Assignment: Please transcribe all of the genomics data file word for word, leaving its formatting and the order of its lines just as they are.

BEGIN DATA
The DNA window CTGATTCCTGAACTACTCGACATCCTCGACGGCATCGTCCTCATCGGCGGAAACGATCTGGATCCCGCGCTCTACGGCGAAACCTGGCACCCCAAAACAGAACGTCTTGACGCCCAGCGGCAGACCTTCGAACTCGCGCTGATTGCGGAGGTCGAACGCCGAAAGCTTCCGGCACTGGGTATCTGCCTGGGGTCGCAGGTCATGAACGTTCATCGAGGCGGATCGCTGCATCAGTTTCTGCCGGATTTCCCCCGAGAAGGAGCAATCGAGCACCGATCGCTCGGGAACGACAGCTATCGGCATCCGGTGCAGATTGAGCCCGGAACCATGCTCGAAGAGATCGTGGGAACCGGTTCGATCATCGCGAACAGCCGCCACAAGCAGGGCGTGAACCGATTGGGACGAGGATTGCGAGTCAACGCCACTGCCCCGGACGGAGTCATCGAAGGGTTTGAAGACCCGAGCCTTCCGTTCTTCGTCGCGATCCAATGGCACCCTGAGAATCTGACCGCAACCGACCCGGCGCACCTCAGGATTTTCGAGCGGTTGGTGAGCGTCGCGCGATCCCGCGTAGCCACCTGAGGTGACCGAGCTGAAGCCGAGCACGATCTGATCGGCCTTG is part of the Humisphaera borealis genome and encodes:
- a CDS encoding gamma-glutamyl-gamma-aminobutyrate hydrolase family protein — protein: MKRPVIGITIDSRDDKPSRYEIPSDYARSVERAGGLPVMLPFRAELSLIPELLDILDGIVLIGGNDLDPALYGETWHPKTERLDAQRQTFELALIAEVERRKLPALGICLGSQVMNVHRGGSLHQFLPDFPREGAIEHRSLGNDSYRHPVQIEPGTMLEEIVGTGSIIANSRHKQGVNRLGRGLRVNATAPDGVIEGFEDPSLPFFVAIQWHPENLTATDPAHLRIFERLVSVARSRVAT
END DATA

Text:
The DNA window CTGATTCCTGAACTACTCGACATCCTCGACGGCATCGTCCTCATCGGCGGAAACGATCTGGATCCCGCGCTCTACGGCGAAACCTGGCACCCCAAAACAGAACGTCTTGACGCCCAGCGGCAGACCTTCGAACTCGCGCTGATTGCGGAGGTCGAACGCCGAAAGCTTCCGGCACTGGGTATCTGCCTGGGGTCGCAGGTCATGAACGTTCATCGAGGCGGATCGCTGCATCAGTTTCTGCCGGATTTCCCCCGAGAAGGAGCAATCGAGCACCGATCGCTCGGGAACGACAGCTATCGGCATCCGGTGCAGATTGAGCCCGGAACCATGCTCGAAGAGATCGTGGGAACCGGTTCGATCATCGCGAACAGCCGCCACAAGCAGGGCGTGAACCGATTGGGACGAGGATTGCGAGTCAACGCCACTGCCCCGGACGGAGTCATCGAAGGGTTTGAAGACCCGAGCCTTCCGTTCTTCGTCGCGATCCAATGGCACCCTGAGAATCTGACCGCAACCGACCCGGCGCACCTCAGGATTTTCGAGCGGTTGGTGAGCGTCGCGCGATCCCGCGTAGCCACCTGAGGTGACCGAGCTGAAGCCGAGCACGATCTGATCGGCCTTG is part of the Humisphaera borealis genome and encodes:
- a CDS encoding gamma-glutamyl-gamma-aminobutyrate hydrolase family protein — protein: MKRPVIGITIDSRDDKPSRYEIPSDYARSVERAGGLPVMLPFRAELSLIPELLDILDGIVLIGGNDLDPALYGETWHPKTERLDAQRQTFELALIAEVERRKLPALGICLGSQVMNVHRGGSLHQFLPDFPREGAIEHRSLGNDSYRHPVQIEPGTMLEEIVGTGSIIANSRHKQGVNRLGRGLRVNATAPDGVIEGFEDPSLPFFVAIQWHPENLTATDPAHLRIFERLVSVARSRVAT